Jean Hardy Solo Exhibition

On View: July 17 – August 29, 2021

Maine Crafts Association presents porcelain wall art pieces by Jean Hardy at the Center for Maine Craft.

Fields of Pixels

At the end of 2019, I became a caregiver for my elderly parents who began significant, and concurrent, declines in their health. Soon after that, Covid hit. The isolation and changes it brought thrust me further into a role of protection and maintaining a busy care schedule in-home to keep them out of nursing facilities.

My practice up to that point had been as a functional potter. The shows, tours and firings which I had been scheduled to participate in were all cancelled. With my new responsibilities in eldercare, I found I could neither make nor sell work. I felt these losses acutely as extreme vulnerability.

I had to ask myself, “what CAN I still do?”

I resolved myself to a creative exploration into a space I visited during my meditations – the biggest stress-buster I know. Using techniques and materials I was familiar and comfortable with, I developed a way to present an intensity of color which represents an inner and immersive experience, but stays on the wall as an object. I attempted to amplify the meditative experience into the daily realm.

In the time I did find to work, some weeks only an hour was available to spend in the studio, I pursued the bits of tasks within a practice that encompassed a varied array of techniques. I could do the porcelain parts for a few months, just focused on those discs in the same repetitive way I made pots. Other months were spent working with the metallics, or the painted and glazed surfaces.

The finished piece becomes a sample, a small souvenir that I bring back from there to here. They act as generative ignition systems; reminders of how a wellspring of resilience lives inside, even as outside appearances can seem overwhelming in the direness of burnout, exhaustion and the pointed sadness of being with others at the very ends of their lives.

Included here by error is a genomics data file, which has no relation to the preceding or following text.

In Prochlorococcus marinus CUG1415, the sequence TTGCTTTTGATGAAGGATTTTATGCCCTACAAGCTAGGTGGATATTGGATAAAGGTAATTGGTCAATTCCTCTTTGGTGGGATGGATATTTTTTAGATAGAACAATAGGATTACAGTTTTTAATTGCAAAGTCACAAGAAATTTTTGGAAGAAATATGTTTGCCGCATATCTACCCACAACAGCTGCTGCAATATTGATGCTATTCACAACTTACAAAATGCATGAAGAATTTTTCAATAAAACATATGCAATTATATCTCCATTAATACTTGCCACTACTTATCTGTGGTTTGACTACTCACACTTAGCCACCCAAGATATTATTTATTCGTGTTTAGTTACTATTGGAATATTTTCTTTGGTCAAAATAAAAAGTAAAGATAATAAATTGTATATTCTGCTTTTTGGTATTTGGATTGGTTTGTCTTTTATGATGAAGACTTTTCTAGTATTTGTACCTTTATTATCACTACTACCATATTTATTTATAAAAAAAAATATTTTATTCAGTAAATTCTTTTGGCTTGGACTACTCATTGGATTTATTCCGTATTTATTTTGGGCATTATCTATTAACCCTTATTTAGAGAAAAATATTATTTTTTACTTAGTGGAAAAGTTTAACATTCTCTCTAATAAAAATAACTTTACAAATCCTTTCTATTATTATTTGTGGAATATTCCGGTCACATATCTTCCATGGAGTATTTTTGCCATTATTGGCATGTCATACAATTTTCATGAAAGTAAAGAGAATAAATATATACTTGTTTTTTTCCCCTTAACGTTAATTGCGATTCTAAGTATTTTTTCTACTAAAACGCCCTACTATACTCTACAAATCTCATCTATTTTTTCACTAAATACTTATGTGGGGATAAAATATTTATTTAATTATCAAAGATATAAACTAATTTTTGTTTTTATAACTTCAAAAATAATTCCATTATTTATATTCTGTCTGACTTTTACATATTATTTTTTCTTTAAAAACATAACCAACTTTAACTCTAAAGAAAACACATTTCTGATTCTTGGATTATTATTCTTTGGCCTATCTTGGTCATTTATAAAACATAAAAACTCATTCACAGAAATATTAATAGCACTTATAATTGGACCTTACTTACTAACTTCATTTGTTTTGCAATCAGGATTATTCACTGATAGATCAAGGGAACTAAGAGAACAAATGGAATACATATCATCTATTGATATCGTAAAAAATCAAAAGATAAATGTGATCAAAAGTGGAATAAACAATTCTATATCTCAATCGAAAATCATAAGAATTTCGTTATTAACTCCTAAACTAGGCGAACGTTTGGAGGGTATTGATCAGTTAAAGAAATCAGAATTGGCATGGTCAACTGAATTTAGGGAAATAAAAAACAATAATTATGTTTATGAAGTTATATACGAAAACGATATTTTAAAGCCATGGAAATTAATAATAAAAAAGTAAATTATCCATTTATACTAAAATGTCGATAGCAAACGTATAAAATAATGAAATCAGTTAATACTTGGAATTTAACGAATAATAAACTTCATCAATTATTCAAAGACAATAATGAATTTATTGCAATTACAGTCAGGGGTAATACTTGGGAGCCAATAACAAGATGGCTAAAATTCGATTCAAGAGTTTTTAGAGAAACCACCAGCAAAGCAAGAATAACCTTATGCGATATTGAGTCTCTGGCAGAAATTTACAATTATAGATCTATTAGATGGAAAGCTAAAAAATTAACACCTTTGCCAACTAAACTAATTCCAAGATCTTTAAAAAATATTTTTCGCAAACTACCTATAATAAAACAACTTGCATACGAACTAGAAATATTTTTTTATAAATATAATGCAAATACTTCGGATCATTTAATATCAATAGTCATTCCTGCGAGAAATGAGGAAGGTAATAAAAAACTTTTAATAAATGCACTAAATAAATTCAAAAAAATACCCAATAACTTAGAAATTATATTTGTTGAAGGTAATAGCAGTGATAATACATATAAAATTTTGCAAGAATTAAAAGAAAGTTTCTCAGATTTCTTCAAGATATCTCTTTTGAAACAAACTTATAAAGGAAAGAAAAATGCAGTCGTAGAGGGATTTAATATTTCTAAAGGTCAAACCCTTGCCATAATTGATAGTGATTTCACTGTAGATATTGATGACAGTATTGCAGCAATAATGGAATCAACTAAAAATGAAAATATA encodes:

The uniformity of the rows of pixel-discs were important for a sense of predictability and regulated experience of the intensity of both inner and outer realities. Gazing into the glow of the reflected color acts as a reminder of the power of energy and its fields of informational frequencies which refresh and reset my brainwaves, restoring wholeness and balance.

In this way I found I could continue some type of creative practice under the duress of extremely limited time and adverse circumstances, while at the same time serving my needs as a fatigued caregiver in isolation.

Finally, these pieces are a representation, and a celebration, of what can (still) happen during events which seemingly conspire to end everything as we know it. In choosing to let go of my old familiar habits, and not trying to pursue my practice in the same ways, I just had to let go. Otherwise, my levels of frustration and loss would have undoubtedly been an impediment to the need to carry on.

I was delighted to find that the choice to pivot towards something less familiar and comfortable, granted access to new ideas which came to the surface and flourished in my exploration.

My parents, Joan and Doug Hardy, both died this spring – not from Covid. This show is dedicated to their memories.

About the artist: 

A potter from the start, I grew up on the edge of the Raritan Formation, a geological formation in NJ associated with lots of naturally occurring earthenware clay. Digging clay and making objects from it was one of many childhood activities that took place outdoors. Studying pottery with many teachers and learning much on my own as well, I maintain a practice of making pottery that gets me through life. – Jean Hardy

The ceramic components of each piece have been fired in a kiln which offsets carbon emissions, running off grid-tied, rooftop solar-powered electricity.